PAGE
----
Q: I’m running a bit late with starting veggie seeds indoors since I had to get some lights and trays for a new setup. Is there anything I can still start now?
A: You’re late for onions but on time for all other crops. Lettuces, broccoli, cabbage, cauliflower and collards are good candidates, plus peppers, eggplant, and tomato (though delaying tomato until five to six weeks before planting is best so they don’t get too stretched indoors).
Seed packs and catalogs will provide information about how long prior to last frost a certain variety or vegetable type should be sown. This ensures they get a jump start on growth but are not sown so prematurely that the plants begin to get weak or spindly as a result of insufficient light, lack of breezes, and constantly warm temperatures from our indoor environments. The last frost date across the state varies by a few weeks, but as a handy reference point, Central Maryland tends to see its final frost around Mother’s Day.
Our Vegetable Planting Calendar webpage and printable list provide handy information about the recommended sowing, transplanting, and harvest windows based on average Central Maryland temperature trends. Links to frost and freeze date data are also available on that page.
Q: What’s causing these black patches on the bark of my Black Tupelo branches? The tree seems to be growing well, but it looks a bit alarming. Something I should treat before it gets out of hand?
A: While it looks a lot like sooty mold or perhaps a fungal infection, this is actually the growth of a specialized group of organisms called felt fungi. They remain on the surface of the tree, not causing disease, and instead infect and take their nourishment from scale insects which are feeding on the tree. A common type of felt fungus is named septobasidium, and it creates a jet-black, very flat blotch of growth on the bark of branches.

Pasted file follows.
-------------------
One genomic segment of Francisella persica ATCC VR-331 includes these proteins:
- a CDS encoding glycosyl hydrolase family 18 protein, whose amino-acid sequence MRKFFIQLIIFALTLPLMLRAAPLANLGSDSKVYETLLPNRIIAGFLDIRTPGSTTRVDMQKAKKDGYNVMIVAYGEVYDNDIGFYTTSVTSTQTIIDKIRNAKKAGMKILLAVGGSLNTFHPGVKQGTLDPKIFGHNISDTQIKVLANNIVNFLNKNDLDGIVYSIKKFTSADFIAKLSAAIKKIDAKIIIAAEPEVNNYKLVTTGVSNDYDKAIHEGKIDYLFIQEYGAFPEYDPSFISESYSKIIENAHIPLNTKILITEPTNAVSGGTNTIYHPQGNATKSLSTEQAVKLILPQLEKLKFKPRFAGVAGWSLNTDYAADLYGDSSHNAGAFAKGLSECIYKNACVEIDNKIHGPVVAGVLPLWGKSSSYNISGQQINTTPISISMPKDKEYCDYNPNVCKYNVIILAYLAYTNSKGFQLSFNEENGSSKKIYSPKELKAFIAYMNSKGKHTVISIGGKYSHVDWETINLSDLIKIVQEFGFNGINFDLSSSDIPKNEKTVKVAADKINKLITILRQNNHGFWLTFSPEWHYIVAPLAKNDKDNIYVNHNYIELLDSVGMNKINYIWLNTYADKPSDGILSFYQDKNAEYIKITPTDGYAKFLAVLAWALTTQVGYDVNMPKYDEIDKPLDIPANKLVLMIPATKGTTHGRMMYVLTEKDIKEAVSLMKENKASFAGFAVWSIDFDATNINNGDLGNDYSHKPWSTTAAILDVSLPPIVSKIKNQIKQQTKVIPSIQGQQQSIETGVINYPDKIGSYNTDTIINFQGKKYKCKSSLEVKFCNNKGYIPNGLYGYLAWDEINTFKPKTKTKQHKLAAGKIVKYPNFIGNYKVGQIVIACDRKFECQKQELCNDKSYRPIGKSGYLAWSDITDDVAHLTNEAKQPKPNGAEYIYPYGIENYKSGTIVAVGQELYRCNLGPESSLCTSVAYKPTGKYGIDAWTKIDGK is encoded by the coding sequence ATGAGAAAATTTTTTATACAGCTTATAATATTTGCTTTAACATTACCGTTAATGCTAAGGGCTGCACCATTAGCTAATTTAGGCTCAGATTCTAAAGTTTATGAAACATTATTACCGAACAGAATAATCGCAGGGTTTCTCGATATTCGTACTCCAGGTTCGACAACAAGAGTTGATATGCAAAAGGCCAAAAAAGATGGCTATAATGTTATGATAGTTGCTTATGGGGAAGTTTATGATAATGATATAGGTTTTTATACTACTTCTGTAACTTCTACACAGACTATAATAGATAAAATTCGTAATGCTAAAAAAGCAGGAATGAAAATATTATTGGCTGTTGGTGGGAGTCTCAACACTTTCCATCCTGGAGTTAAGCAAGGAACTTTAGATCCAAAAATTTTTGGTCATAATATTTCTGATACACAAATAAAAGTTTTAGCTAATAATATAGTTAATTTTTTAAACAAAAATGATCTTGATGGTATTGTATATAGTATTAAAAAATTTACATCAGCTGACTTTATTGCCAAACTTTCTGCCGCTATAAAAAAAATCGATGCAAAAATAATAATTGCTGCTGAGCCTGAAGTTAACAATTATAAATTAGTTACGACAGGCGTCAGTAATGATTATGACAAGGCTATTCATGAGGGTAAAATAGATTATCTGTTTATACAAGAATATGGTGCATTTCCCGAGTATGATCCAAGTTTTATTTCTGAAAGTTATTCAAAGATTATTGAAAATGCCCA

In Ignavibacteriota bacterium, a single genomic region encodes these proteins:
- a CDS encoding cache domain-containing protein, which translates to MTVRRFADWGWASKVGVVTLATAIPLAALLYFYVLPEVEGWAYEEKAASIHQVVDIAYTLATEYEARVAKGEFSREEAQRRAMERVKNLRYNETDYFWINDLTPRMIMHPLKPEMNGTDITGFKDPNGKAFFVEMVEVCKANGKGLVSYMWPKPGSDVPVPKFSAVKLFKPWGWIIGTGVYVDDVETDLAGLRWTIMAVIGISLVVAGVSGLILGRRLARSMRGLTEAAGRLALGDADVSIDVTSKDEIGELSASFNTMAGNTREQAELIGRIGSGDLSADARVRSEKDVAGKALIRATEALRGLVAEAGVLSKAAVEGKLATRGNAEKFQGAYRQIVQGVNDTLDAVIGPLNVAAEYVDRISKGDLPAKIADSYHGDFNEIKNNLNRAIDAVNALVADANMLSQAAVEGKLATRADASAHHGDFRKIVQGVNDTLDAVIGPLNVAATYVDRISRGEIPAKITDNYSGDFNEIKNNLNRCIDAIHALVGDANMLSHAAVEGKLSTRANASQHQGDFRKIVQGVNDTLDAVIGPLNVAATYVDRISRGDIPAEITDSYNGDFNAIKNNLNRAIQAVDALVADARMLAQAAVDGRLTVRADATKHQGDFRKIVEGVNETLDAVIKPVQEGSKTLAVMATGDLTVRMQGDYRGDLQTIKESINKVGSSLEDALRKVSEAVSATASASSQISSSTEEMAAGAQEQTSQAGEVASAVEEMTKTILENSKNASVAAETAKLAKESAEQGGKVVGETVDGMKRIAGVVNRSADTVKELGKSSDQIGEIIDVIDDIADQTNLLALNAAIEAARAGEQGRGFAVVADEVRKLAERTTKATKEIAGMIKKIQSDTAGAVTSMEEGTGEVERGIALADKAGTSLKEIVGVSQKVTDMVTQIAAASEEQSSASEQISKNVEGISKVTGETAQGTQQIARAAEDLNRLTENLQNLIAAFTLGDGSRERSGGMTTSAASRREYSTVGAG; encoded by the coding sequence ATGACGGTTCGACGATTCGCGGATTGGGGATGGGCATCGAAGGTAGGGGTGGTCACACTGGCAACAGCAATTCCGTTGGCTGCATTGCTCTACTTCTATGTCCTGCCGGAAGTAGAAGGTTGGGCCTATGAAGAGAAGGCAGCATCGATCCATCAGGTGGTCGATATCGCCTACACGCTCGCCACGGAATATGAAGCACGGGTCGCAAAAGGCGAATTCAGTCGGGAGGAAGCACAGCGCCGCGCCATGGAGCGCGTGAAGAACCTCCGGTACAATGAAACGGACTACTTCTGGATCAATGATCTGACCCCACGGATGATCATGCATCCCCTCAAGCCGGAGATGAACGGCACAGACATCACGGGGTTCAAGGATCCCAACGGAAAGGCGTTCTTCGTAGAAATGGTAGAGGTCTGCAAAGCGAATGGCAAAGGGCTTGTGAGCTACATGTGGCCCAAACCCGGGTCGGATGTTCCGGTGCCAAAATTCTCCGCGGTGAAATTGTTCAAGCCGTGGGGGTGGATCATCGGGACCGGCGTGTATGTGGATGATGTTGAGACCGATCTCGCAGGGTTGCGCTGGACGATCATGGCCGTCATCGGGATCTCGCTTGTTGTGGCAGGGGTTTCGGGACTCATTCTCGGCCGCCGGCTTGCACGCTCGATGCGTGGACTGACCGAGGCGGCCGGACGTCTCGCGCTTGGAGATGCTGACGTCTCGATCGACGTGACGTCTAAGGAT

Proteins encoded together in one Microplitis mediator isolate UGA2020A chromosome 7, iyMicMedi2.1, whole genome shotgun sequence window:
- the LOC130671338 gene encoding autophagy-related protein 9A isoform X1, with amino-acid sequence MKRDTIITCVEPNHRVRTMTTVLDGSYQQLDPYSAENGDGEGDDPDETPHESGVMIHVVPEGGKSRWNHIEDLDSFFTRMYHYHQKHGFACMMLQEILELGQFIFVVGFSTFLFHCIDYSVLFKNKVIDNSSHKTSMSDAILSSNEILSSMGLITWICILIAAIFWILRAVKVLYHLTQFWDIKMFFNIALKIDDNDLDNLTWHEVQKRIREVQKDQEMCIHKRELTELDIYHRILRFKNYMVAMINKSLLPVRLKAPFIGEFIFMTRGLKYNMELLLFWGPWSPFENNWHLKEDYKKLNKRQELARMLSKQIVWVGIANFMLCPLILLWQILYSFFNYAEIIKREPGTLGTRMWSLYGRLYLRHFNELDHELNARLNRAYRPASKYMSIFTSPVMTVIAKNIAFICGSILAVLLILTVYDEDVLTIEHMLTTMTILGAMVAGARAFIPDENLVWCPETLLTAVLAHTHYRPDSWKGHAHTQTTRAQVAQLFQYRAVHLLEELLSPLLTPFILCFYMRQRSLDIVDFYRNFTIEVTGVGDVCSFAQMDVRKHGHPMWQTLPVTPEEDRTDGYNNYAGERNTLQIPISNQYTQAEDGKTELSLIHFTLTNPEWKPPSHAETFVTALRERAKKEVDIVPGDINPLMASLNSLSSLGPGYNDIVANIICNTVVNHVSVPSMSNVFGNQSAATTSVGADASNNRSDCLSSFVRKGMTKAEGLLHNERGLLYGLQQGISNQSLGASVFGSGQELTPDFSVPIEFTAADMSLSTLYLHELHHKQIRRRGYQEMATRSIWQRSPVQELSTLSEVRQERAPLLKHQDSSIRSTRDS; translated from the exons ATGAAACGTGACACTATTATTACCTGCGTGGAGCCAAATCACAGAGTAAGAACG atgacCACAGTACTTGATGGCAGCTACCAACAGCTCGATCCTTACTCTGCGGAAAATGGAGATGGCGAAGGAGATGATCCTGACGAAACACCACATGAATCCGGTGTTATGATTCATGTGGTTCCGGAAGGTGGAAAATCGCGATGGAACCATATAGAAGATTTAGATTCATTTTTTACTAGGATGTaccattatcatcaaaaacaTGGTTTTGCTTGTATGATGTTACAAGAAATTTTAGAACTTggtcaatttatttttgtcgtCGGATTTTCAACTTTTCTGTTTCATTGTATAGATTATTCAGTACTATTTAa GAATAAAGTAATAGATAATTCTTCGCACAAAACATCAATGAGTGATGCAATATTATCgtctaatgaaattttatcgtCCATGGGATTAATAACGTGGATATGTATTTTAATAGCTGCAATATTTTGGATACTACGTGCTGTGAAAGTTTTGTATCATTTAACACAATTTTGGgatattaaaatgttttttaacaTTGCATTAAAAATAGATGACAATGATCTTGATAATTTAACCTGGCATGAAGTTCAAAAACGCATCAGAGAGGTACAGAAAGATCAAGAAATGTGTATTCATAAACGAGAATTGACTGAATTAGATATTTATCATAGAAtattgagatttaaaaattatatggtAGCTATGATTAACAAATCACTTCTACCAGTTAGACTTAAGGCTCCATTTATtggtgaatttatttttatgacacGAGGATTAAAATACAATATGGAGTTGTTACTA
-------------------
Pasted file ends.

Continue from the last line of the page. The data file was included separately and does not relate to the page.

This fungus has an interesting relationship with the scale. The individual scale insects are enrobed in fungal chambers which shield them from predators and the elements, though some are parasitized so the fungus can obtain nutrients. When breeding, the scale juveniles or “crawlers” wander about and some leave the confines of the fungus, carrying its spores with them as they settle-down on other parts of the tree (or, potentially, onto other trees). The fungus gets a means to spread and grow, and the scale, for the most part, get protection.
While this may seem like an issue that needs attention, especially since armored scale are capable of causing dieback when abundant, we don’t tend to observe tree decline associated with this partnership. If worrisome, you can trim off branches with the felt fungus patches, though be cautious about removing too much growth any one year in the process so you don’t stress or weaken the tree.
Treatment is not recommended for either the fungus or scale, but monitor the tree for indications it’s struggling if the scale population booms. At that point, consider working with a certified arborist so the most appropriate treatment is used to minimize pesticide exposure to other organisms. Otherwise, this is just an intriguing curiosity that doesn’t need intervention.